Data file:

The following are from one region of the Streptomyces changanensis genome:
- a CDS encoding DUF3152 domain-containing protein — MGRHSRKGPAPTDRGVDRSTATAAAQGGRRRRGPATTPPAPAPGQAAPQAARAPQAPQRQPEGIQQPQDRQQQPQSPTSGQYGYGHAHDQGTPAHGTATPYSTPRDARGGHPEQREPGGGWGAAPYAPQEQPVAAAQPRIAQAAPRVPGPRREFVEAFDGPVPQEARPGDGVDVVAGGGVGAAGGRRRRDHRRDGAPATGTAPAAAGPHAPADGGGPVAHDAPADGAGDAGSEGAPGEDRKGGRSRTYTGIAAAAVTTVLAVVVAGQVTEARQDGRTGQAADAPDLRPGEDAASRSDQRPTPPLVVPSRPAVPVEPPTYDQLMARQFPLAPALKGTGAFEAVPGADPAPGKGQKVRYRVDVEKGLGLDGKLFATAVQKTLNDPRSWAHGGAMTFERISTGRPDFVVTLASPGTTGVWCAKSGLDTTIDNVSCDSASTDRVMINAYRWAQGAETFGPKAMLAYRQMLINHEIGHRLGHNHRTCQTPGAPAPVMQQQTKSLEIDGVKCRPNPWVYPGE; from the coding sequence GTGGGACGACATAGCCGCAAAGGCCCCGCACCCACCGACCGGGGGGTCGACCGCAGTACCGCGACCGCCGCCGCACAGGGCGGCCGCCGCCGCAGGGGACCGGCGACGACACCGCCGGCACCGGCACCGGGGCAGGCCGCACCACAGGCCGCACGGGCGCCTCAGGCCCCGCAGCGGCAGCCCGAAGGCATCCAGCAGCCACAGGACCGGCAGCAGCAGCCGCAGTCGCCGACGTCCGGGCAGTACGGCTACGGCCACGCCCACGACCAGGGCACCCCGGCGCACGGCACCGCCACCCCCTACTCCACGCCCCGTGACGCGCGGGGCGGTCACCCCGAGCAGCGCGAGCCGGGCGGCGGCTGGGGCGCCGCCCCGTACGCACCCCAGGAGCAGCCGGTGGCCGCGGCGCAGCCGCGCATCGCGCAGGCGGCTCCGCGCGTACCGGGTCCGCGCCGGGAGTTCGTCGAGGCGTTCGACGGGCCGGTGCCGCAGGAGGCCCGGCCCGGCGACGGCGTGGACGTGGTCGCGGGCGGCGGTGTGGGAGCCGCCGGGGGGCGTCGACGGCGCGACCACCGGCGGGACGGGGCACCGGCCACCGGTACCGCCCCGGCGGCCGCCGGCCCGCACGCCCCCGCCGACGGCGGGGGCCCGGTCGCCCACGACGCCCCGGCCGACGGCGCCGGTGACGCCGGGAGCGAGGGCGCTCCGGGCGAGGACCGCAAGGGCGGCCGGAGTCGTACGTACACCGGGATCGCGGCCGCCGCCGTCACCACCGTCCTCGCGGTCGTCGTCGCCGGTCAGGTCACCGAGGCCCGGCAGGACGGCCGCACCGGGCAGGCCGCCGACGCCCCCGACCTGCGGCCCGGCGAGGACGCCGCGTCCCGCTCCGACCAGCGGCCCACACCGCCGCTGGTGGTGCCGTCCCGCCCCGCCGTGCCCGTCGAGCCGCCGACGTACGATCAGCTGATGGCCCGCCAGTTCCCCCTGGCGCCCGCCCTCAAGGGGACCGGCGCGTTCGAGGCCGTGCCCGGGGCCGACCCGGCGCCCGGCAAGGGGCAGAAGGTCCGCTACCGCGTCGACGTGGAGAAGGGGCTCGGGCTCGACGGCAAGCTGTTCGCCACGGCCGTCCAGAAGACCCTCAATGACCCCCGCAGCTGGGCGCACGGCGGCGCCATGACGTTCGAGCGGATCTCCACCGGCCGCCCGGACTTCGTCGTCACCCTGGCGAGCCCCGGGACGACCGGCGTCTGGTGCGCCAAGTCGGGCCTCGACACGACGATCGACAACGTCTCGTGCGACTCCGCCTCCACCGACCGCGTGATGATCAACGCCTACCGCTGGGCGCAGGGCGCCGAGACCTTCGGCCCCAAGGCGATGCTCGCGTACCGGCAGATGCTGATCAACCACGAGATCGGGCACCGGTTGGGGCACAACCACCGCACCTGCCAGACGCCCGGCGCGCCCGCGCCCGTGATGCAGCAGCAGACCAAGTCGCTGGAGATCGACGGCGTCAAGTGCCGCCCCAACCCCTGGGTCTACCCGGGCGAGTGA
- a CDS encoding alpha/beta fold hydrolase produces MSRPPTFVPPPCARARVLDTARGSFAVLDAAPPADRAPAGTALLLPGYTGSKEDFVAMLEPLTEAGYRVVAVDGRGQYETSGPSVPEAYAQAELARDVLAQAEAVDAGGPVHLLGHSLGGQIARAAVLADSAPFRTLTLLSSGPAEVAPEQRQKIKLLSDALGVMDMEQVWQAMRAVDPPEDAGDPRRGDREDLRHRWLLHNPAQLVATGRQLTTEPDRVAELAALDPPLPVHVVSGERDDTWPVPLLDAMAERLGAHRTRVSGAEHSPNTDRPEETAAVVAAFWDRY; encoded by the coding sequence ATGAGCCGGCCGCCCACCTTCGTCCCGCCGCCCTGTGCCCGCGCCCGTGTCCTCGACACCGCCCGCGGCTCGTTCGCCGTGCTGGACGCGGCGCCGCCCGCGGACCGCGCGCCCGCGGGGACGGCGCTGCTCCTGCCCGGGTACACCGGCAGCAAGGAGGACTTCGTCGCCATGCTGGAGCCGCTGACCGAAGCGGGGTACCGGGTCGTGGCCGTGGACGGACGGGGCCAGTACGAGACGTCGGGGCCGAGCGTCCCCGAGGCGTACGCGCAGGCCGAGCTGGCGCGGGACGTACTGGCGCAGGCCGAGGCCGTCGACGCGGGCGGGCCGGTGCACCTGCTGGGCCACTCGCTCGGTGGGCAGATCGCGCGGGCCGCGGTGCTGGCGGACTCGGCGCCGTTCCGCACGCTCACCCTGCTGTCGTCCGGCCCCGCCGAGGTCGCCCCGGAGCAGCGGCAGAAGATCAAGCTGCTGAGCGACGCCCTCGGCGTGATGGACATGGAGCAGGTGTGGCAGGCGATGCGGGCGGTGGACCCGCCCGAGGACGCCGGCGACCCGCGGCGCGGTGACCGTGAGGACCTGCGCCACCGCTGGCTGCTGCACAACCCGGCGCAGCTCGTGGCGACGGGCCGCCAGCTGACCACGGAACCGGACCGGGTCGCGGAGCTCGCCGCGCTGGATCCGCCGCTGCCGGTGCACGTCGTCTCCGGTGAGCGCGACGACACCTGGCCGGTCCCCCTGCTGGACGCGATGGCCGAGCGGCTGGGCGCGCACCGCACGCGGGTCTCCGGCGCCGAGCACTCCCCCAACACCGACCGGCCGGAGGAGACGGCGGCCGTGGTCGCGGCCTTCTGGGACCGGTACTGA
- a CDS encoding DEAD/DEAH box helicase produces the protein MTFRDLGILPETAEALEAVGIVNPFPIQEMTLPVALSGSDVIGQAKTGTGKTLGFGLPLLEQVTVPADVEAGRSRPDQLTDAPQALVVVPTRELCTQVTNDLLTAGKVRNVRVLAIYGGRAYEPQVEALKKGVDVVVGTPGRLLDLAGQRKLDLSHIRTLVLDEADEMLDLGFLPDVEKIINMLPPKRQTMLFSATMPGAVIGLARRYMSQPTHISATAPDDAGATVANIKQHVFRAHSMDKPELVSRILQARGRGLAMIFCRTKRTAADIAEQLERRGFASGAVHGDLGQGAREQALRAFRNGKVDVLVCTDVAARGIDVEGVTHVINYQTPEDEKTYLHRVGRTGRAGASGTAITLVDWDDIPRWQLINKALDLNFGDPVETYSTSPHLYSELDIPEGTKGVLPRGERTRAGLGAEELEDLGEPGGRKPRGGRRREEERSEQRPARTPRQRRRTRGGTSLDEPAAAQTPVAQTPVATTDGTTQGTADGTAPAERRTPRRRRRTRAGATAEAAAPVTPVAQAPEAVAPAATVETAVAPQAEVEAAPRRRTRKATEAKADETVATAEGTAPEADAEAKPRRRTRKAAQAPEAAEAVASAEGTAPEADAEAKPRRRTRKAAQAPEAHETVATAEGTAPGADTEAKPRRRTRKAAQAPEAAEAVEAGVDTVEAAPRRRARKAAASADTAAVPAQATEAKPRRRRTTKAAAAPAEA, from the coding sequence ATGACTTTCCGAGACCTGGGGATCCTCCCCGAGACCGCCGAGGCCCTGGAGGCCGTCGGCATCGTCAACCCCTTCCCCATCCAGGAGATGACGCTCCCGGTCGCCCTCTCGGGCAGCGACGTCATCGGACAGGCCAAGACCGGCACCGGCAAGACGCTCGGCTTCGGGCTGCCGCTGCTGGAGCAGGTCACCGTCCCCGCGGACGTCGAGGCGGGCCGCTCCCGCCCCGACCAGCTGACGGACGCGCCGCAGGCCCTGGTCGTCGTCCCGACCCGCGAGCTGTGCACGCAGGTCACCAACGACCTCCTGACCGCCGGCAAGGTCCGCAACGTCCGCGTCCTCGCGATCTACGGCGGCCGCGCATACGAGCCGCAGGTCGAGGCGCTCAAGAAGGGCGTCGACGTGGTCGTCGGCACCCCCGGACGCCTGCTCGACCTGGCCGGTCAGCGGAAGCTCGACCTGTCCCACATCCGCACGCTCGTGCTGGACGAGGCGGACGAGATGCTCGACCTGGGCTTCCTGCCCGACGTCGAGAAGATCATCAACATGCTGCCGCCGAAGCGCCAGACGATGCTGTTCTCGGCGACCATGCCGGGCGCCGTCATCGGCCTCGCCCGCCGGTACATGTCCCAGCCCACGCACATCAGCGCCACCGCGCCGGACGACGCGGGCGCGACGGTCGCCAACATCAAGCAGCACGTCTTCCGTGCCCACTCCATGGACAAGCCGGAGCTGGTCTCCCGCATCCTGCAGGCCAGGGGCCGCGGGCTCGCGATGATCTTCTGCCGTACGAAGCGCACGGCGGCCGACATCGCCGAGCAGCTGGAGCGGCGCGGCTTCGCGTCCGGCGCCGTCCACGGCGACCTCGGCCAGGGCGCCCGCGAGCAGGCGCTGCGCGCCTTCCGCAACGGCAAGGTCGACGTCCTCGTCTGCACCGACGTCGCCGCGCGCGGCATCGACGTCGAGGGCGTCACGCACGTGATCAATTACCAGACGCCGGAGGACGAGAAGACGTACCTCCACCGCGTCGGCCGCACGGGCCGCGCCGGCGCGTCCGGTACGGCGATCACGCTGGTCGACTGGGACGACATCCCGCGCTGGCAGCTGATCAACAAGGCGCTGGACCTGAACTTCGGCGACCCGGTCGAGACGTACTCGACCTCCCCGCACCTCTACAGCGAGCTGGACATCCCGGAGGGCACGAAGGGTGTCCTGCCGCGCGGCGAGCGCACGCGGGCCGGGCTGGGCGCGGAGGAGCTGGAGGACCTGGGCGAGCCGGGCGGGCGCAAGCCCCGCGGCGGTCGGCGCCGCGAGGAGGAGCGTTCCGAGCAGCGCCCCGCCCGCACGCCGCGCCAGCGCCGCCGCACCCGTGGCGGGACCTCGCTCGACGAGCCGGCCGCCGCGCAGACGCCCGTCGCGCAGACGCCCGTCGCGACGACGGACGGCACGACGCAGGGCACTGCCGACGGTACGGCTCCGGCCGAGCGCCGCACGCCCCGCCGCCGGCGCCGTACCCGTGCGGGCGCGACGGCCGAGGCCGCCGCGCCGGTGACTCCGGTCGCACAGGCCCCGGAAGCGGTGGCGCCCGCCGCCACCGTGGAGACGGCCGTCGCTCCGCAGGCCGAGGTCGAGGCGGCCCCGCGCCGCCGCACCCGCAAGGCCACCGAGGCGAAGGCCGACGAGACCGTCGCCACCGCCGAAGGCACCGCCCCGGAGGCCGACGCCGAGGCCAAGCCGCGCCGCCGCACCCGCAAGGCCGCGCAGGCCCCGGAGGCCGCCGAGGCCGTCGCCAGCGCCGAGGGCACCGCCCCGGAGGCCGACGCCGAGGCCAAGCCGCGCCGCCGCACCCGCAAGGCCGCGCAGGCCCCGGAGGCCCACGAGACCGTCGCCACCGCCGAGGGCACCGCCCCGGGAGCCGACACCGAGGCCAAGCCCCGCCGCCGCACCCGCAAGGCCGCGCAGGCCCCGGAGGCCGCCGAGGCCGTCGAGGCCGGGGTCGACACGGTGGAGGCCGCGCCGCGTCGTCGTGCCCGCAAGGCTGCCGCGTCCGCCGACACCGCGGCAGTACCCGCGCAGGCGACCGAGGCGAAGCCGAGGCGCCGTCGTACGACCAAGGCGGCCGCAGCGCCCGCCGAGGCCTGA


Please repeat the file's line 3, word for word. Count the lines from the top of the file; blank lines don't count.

- a CDS encoding alpha/beta fold hydrolase produces MSRPPTFVPPPCARARVLDTARGSFAVLDAAPPADRAPAGTALLLPGYTGSKEDFVAMLEPLTEAGYRVVAVDGRGQYETSGPSVPEAYAQAELARDVLAQAEAVDAGGPVHLLGHSLGGQIARAAVLADSAPFRTLTLLSSGPAEVAPEQRQKIKLLSDALGVMDMEQVWQAMRAVDPPEDAGDPRRGDREDLRHRWLLHNPAQLVATGRQLTTEPDRVAELAALDPPLPVHVVSGERDDTWPVPLLDAMAERLGAHRTRVSGAEHSPNTDRPEETAAVVAAFWDRY; encoded by the coding sequence ATGAGCCGGCCGCCCACCTTCGTCCCGCCGCCCTGTGCCCGCGCCCGTGTCCTCGACACCGCCCGCGGCTCGTTCGCCGTGCTGGACGCGGCGCCGCCCGCGGACCGCGCGCCCGCGGGGACGGCGCTGCTCCTGCCCGGGTACACCGGCAGCAAGGAGGACTTCGTCGCCATGCTGGAGCCGCTGACCGAAGCGGGGTACCGGGTCGTGGCCGTGGACGGACGGGGCCAGTACGAGACGTCGGGGCCGAGCGTCCCCGAGGCGTACGCGCAGGCCGAGCTGGCGCGGGACGTACTGGCGCAGGCCGAGGCCGTCGACGCGGGCGGGCCGGTGCACCTGCTGGGCCACTCGCTCGGTGGGCAGATCGCGCGGGCCGCGGTGCTGGCGGACTCGGCGCCGTTCCGCACGCTCACCCTGCTGTCGTCCGGCCCCGCCGAGGTCGCCCCGGAGCAGCGGCAGAAGATCAAGCTGCTGAGCGACGCCCTCGGCGTGATGGACATGGAGCAGGTGTGGCAGGCGATGCGGGCGGTGGACCCGCCCGAGGACGCCGGCGACCCGCGGCGCGGTGACCGTGAGGACCTGCGCCACCGCTGGCTGCTGCACAACCCGGCGCAGCTCGTGGCGACGGGCCGCCAGCTGACCACGGAACCGGACCGGGTCGCGGAGCTCGCCGCGCTGGATCCGCCGCTGCCGGTGCACGTCGTCTCCGGTGAGCGCGACGACACCTGGCCGGTCCCCCTGCTGGACGCGATGGCCGAGCGGCTGGGCGCGCACCGCACGCGGGTCTCCGGCGCCGAGCACTCCCCCAACACCGACCGGCCGGAGGAGACGGCGGCCGTGGTCGCGGCCTTCTGGGACCGGTACTGA